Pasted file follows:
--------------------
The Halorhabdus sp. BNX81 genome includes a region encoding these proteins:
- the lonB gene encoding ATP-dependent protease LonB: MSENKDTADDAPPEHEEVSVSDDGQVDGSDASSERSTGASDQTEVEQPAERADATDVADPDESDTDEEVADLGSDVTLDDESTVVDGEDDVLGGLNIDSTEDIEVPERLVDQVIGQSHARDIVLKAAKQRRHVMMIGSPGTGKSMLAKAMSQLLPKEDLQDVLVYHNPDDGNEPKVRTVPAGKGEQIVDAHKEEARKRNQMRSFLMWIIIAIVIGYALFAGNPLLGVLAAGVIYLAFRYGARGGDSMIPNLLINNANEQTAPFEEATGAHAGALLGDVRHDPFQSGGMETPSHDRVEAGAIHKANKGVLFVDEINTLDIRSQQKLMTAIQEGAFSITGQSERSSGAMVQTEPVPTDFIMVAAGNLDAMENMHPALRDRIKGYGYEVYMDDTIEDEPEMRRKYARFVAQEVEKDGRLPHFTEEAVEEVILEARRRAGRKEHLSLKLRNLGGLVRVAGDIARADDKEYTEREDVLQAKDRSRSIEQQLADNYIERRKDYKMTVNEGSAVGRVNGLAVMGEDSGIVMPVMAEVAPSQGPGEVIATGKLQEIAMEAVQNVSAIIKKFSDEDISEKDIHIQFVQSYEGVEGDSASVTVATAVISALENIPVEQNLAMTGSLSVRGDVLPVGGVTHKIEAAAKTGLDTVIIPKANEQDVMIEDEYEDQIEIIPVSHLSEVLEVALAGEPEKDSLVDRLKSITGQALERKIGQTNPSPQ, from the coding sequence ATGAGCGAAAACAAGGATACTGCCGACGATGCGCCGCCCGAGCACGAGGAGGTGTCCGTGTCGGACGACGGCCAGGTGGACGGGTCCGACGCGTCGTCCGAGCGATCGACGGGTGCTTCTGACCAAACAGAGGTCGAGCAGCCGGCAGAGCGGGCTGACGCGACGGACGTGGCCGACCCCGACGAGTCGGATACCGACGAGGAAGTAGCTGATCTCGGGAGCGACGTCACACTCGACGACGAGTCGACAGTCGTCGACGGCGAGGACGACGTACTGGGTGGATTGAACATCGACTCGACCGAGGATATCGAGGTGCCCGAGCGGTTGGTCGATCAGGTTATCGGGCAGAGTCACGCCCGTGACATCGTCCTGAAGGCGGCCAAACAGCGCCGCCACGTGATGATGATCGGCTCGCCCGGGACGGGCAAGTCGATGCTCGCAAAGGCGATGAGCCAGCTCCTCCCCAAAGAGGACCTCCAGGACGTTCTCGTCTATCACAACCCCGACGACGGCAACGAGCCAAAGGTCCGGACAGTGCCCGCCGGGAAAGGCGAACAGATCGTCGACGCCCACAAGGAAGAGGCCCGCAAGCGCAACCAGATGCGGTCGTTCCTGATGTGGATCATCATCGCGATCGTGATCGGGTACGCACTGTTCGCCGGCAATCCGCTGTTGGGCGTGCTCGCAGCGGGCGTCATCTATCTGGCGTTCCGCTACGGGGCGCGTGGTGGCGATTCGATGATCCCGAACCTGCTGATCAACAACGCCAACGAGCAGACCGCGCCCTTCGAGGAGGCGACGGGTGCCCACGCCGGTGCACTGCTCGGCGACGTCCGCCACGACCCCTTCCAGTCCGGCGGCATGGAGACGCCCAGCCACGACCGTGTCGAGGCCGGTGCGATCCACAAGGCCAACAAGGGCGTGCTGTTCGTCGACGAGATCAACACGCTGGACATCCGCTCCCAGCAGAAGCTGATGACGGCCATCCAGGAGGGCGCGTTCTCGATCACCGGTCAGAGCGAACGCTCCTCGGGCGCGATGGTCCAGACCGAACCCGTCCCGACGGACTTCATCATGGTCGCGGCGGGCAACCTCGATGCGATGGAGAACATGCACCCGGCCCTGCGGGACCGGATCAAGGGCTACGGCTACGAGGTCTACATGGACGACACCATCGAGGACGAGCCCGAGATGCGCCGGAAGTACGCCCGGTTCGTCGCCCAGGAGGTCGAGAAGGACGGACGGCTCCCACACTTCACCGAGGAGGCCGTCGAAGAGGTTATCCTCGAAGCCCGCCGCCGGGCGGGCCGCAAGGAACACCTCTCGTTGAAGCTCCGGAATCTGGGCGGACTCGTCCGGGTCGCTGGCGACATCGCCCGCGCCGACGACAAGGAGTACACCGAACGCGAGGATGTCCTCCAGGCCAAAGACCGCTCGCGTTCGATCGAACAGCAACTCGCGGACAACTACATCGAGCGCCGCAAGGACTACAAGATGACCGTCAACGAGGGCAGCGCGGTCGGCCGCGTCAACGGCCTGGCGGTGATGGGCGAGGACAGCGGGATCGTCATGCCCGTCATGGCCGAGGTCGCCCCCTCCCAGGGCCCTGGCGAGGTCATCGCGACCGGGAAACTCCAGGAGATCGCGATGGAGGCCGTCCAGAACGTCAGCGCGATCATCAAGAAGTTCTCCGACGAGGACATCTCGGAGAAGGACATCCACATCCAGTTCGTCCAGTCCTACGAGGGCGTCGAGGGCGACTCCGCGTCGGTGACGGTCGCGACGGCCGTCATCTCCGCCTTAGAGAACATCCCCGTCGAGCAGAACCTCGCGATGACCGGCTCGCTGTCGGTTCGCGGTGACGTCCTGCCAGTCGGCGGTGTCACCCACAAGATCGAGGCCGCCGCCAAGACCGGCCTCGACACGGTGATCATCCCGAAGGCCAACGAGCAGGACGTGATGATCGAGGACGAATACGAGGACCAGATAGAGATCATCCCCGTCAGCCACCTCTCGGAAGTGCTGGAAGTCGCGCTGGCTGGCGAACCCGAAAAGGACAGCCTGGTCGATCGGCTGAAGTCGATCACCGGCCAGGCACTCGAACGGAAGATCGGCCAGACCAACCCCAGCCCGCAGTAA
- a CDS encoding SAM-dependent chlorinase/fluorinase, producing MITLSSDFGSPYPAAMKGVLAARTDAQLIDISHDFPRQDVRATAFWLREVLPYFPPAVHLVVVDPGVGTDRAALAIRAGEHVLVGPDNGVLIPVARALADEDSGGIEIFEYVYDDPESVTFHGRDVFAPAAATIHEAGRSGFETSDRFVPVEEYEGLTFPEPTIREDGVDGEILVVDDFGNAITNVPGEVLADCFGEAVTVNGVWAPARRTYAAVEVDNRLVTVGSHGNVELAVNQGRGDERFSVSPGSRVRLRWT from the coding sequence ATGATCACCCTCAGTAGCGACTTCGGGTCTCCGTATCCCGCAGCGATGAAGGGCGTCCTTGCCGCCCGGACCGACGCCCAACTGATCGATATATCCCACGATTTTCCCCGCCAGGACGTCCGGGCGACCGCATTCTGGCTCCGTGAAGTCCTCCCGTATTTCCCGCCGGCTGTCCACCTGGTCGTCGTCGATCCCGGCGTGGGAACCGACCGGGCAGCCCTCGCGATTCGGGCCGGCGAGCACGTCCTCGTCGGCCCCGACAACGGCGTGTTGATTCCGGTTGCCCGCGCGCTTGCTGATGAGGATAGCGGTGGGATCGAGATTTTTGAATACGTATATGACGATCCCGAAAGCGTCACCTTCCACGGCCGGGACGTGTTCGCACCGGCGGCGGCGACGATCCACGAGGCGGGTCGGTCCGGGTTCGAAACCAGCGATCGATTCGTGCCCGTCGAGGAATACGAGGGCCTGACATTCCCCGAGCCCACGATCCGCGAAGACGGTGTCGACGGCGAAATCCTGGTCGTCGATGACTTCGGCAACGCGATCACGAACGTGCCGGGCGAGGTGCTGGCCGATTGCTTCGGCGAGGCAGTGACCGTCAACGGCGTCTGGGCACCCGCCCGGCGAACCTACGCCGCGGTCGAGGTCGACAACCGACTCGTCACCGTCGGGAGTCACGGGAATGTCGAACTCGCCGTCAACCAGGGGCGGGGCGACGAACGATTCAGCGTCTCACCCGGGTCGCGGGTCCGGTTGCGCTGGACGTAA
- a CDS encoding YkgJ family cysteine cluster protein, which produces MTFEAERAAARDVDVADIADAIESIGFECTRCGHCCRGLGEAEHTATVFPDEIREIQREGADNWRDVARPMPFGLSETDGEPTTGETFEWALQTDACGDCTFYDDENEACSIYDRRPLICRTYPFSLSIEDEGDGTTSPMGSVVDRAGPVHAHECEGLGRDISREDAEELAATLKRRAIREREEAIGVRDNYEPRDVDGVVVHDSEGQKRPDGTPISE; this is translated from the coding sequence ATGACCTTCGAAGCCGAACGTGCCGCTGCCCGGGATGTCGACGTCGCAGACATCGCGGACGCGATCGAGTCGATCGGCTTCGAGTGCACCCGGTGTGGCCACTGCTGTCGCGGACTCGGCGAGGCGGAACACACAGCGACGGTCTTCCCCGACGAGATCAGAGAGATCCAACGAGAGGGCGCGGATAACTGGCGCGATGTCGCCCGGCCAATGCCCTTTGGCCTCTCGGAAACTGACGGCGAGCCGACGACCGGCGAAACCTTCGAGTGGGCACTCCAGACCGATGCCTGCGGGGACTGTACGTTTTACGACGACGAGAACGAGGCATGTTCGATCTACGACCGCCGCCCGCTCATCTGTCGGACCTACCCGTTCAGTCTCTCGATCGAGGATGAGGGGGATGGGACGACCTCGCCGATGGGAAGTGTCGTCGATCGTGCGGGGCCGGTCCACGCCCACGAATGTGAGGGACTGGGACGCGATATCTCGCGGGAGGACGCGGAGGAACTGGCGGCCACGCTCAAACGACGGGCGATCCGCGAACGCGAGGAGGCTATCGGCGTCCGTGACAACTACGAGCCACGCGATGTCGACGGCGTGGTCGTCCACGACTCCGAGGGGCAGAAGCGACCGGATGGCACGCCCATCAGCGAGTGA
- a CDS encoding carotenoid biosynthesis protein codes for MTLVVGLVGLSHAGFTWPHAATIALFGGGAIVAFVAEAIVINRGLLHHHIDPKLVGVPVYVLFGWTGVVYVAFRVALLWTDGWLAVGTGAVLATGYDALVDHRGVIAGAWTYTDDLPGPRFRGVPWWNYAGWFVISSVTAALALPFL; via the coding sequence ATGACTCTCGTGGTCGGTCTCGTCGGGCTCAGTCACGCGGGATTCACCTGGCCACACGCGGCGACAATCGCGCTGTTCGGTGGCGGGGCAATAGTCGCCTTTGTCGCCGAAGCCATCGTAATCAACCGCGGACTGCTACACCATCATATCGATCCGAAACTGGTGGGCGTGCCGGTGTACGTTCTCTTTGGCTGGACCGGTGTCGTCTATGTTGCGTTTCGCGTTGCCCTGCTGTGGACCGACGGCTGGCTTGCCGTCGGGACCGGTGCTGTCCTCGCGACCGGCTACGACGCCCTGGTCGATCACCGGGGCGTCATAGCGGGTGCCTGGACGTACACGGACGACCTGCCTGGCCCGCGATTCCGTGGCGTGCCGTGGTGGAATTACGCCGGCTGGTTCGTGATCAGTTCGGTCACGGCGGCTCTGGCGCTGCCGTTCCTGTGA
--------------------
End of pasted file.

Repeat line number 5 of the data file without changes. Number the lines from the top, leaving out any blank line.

- a CDS encoding carotenoid biosynthesis protein codes for MTLVVGLVGLSHAGFTWPHAATIALFGGGAIVAFVAEAIVINRGLLHHHIDPKLVGVPVYVLFGWTGVVYVAFRVALLWTDGWLAVGTGAVLATGYDALVDHRGVIAGAWTYTDDLPGPRFRGVPWWNYAGWFVISSVTAALALPFL; via the coding sequence ATGACTCTCGTGGTCGGTCTCGTCGGGCTCAGTCACGCGGGATTCACCTGGCCACACGCGGCGACAATCGCGCTGTTCGGTGGCGGGGCAATAGTCGCCTTTGTCGCCGAAGCCATCGTAATCAACCGCGGACTGCTACACCATCATATCGATCCGAAACTGGTGGGCGTGCCGGTGTACGTTCTCTTTGGCTGGACCGGTGTCGTCTATGTTGCGTTTCGCGTTGCCCTGCTGTGGACCGACGGCTGGCTTGCCGTCGGGACCGGTGCTGTCCTCGCGACCGGCTACGACGCCCTGGTCGATCACCGGGGCGTCATAGCGGGTGCCTGGACGTACACGGACGACCTGCCTGGCCCGCGATTCCGTGGCGTGCCGTGGTGGAATTACGCCGGCTGGTTCGTGATCAGTTCGGTCACGGCGGCTCTGGCGCTGCCGTTCCTGTGA